Different Multi-hospital Types and Their Association with Pricing of Cardiac and Cancer Surgeries Open Access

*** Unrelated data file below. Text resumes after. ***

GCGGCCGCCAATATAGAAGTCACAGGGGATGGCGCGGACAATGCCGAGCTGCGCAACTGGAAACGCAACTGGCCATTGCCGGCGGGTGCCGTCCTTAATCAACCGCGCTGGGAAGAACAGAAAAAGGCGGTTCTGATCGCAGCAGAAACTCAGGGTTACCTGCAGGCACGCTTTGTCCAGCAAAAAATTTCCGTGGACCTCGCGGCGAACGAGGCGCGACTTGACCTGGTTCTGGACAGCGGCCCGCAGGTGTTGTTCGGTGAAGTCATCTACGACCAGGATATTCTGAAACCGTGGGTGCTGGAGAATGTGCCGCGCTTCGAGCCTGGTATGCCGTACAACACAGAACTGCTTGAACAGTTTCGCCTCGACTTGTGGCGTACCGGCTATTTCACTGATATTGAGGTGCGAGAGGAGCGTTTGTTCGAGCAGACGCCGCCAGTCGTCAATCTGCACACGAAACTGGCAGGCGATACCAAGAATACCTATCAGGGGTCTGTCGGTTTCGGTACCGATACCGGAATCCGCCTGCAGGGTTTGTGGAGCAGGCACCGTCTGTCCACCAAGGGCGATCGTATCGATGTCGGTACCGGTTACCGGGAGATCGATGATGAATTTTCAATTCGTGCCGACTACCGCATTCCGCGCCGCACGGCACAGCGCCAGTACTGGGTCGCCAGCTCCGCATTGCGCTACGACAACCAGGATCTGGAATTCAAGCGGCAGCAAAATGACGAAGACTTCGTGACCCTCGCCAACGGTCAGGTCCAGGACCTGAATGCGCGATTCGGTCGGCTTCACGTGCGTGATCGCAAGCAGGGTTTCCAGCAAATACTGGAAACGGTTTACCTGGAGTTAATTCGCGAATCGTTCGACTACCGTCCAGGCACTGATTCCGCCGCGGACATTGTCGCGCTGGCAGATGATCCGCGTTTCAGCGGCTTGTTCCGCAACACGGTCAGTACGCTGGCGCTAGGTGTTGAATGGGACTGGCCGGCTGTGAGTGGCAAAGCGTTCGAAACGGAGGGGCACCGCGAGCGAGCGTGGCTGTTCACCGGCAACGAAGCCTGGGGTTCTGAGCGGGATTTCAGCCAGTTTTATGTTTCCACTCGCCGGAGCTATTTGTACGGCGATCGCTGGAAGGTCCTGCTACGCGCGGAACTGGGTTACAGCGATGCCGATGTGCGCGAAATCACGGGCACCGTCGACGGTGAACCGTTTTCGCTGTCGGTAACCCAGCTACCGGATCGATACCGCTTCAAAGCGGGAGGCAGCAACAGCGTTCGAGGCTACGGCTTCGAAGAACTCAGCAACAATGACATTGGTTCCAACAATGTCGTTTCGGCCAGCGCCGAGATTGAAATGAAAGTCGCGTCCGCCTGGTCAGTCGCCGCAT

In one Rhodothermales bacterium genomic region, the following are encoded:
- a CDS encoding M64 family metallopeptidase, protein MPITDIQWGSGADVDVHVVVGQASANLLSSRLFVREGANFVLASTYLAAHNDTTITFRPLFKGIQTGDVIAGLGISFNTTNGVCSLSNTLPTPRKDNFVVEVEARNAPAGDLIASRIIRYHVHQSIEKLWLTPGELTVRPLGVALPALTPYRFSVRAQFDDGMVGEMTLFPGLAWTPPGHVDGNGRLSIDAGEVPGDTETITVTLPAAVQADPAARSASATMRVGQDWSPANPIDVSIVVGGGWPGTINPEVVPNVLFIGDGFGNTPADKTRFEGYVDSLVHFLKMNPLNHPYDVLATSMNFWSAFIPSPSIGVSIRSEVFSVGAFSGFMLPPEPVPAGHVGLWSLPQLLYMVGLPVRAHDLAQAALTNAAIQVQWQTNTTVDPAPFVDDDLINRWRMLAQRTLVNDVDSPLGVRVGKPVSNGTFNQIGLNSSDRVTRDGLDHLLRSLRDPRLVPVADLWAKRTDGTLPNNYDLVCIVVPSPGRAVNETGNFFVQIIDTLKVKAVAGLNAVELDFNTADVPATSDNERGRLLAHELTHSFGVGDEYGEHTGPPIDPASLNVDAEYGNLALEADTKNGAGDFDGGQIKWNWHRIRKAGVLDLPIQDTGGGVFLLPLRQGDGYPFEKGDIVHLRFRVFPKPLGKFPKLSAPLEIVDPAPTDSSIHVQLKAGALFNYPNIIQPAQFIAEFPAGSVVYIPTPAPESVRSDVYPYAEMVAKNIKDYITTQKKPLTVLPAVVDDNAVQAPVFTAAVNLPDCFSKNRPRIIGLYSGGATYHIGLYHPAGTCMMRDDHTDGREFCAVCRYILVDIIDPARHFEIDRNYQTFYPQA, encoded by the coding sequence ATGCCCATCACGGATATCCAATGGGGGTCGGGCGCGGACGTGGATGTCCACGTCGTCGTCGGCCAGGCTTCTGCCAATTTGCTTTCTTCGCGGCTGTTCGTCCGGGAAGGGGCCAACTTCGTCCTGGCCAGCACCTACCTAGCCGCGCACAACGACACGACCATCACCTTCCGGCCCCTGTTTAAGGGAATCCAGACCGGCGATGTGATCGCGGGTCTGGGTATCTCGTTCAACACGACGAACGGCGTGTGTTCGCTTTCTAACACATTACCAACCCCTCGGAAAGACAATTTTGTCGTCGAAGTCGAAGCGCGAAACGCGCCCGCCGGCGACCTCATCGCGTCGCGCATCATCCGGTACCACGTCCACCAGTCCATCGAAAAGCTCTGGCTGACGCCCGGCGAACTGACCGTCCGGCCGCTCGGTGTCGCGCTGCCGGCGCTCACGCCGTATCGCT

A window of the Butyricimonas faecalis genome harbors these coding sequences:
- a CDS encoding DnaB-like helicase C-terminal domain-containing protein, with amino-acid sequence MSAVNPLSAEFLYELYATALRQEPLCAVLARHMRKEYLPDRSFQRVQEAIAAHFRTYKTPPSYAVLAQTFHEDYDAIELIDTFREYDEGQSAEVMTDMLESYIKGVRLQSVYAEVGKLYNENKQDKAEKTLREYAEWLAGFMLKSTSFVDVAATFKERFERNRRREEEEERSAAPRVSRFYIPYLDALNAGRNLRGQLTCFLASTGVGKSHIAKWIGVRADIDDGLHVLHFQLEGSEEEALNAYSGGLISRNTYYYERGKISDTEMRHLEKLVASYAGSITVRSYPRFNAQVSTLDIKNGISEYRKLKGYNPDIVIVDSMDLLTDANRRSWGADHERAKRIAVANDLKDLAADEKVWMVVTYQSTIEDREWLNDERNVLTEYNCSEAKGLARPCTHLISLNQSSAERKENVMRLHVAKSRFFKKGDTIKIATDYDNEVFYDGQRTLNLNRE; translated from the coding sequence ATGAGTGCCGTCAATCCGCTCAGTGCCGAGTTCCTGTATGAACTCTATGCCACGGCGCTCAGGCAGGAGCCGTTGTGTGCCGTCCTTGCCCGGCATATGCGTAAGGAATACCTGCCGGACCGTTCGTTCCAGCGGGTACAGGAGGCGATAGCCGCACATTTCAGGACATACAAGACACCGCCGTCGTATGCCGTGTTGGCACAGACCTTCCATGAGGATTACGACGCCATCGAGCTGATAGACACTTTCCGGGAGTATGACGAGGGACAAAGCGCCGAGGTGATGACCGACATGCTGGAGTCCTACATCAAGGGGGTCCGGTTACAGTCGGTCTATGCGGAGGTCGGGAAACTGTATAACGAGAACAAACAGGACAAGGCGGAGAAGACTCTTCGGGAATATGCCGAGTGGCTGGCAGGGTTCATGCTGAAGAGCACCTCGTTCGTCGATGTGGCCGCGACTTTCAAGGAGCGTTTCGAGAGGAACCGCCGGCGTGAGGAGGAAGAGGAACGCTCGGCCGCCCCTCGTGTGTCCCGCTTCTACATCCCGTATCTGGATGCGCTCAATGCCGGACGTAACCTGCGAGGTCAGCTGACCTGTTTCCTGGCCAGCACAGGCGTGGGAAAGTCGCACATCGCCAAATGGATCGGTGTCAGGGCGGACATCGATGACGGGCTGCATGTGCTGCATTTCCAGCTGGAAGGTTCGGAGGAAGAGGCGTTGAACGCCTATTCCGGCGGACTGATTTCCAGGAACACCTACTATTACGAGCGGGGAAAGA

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Multi-hospital systems and networks have become increasingly prevalent in the United States. 3,100 US-based community hospitals, accounting for 62% of all US-based community hospitals, are affiliated members of a health system, and 1,508 hospitals, or 30.17% of US-based community hospitals, are affiliated with a health network in 2014. There are two main rationales behind the proliferation of health systems and networks in the US. One reason is a procompetitive efficiency gain from health systems and networks. Systems/networks can enhance efficiency in health care delivery and promote competition by enabling participants to pool expensive medical devices for attaining economies of scale or scope in health care delivery. The other reason is enhanced market power from health systems/network affiliations. Hospital systems and networks can harm competition by leveraging their market power to raise the price of care. The overall competitive effect of hospital systems and networks is an empirical question. The first essay explores the effects of different types of health system affiliation on pricing of cardiac and cancer surgeries. The second essay examines the price effects of different types of health system formations rather than affiliations on cardiac procedures. The third essay investigates whether the Antitrust Statements on hospital mergers and acquisitions can screen a potentially anticompetitive health system formation, using the new market definition (primary service area) proposed regarding accountable care organizations (ACOs). The results of the first essay suggest that procompetitive effects of health system affiliation tend to dominate anticompetitive effects in less centralized health systems and that anticompetitive effects of health system affiliation tend to dominate procompetitive effects in more centralized health systems. The findings of the second essay suggest that a highly centralized health system formation is more likely to raise the negotiated price of cardiac surgery than that of a less centralized health system formation. The results of the third essay show that a potentially anticompetitive hospital consolidation was exempt from comprehensive antitrust review under the current Antitrust Statements on hospital mergers and acquisitions, and this can be interpreted that current antitrust safety zone rules may be too broadly determined to promote efficiency in health care delivery.